Photo Credit: Owen Ela
American singer/songwriter Justin Townes Earle has been silent for just over two years, but fans who have been anxiously waiting now have some relief.
Earle has signed to New West Records and along with the signing comes the announcement of a new album, Kids in the Street, due out May 26.
The 12-song tracklist was produced by Mike Mogis (Bright Eyes, First Aid Kit), making this the first time Earle has worked with an outside producer.
While deep emotion and contemplation have always been hallmarks of Earle’s music, fans might be caught slightly off-guard by a shift in tone on this new project, as Earle is stepping to a new, and unquestionably more positive, period of his life.
“Life has changed a lot for me in the last few years,” Earle states.
“I got married and am getting ready to become a father, and this is the first record that I’ve written since I’ve been married. There’s definitely an uplifting aspect to this record in a lot of ways, because I’m feeling pretty positive.”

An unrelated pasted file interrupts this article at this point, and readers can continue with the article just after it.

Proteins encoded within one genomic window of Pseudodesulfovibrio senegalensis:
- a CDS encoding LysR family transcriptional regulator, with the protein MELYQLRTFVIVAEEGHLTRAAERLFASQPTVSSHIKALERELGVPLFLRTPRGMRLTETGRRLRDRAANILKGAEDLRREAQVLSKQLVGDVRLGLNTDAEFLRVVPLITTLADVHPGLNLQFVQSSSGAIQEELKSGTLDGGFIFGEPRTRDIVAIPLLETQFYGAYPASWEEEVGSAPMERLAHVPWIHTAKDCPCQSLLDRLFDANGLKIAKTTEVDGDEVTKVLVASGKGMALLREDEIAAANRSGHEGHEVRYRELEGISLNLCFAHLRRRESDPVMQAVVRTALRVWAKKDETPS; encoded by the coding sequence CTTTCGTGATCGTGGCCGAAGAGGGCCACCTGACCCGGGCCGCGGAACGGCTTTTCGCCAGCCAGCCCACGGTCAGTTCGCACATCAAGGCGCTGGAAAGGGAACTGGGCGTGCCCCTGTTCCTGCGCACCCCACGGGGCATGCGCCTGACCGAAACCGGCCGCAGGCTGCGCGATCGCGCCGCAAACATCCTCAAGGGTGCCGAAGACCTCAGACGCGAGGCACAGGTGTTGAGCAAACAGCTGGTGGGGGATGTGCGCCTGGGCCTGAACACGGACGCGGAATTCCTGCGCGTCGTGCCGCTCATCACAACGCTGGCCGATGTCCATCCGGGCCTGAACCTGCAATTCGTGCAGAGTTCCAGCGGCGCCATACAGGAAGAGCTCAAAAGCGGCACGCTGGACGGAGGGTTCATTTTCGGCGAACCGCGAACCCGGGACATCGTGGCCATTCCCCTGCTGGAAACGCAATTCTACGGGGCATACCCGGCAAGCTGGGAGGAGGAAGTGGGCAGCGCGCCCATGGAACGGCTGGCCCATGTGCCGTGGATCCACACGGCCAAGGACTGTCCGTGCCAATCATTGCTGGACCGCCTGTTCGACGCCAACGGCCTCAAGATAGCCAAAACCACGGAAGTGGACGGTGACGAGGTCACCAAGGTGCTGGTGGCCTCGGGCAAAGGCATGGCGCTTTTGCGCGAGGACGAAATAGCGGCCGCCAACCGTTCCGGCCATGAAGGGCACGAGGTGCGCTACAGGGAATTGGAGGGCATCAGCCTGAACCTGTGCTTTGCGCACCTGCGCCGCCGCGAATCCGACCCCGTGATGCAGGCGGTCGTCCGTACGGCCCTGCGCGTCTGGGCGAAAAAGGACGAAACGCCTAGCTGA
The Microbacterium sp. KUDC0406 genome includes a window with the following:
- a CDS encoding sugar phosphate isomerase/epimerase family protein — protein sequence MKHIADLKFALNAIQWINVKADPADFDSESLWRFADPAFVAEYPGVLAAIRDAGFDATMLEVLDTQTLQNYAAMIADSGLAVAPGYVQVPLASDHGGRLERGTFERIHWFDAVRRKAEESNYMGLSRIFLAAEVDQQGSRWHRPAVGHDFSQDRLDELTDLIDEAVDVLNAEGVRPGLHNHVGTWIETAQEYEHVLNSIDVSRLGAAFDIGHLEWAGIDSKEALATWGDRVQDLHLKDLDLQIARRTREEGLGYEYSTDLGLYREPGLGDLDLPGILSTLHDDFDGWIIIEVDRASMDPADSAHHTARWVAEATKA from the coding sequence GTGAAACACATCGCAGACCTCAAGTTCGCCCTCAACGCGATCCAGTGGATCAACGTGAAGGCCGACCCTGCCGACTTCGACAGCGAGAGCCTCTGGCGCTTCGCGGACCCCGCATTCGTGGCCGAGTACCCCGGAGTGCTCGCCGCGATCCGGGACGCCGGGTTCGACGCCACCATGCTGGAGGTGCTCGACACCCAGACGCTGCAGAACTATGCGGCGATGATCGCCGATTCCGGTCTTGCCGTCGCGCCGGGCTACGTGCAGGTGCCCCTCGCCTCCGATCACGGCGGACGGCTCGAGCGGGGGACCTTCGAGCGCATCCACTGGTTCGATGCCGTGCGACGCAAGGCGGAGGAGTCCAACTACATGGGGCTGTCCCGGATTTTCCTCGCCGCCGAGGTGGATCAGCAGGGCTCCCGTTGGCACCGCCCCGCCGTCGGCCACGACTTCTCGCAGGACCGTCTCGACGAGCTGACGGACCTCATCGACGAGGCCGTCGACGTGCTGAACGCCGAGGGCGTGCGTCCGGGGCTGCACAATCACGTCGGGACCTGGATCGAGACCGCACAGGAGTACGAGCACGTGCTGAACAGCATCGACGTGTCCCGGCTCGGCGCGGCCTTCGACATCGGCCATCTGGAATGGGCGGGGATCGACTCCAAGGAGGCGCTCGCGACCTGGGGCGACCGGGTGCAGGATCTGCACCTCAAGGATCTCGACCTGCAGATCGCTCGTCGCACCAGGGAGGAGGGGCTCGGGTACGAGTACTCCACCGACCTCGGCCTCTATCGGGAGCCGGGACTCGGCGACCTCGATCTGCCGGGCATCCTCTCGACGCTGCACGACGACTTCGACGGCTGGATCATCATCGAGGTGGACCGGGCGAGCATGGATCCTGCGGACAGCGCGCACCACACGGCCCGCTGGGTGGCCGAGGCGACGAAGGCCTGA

In response to this newfound responsibility, Earle has embraced sobriety, and the combined changes have him looking ahead and outward instead of inward.
“When I wrote songs in the past, I was looking in on what I was feeling, but this record’s more about looking outward on what’s happening, and writing about subjects like gentrification and inner city strife.”
Several tracks off the new album reference the lower-middle-class neighborhoods of Nashville that Earle grew up in, which Earle (and others) claim have lost their character to the “creeping scourge of gentrification.”
Along with the influence of outside producers, a first for Earle, the new album will have a soul influence and “a deeper connection to the blues than anything I’ve done before,” Earle claims.
Kids in the Street will be available on all the standard physical and digital formats on May 26, but you can pre-order your copy via PledgeMusic. Peep the tracklist below.
Kids in the Street:
Maybe A Moment
What’s She Crying For
Kids In The Street
What’s Goin’ Wrong
Short Hair Woman
Same Old Stagolee
If I Was The Devil
There Go A Fool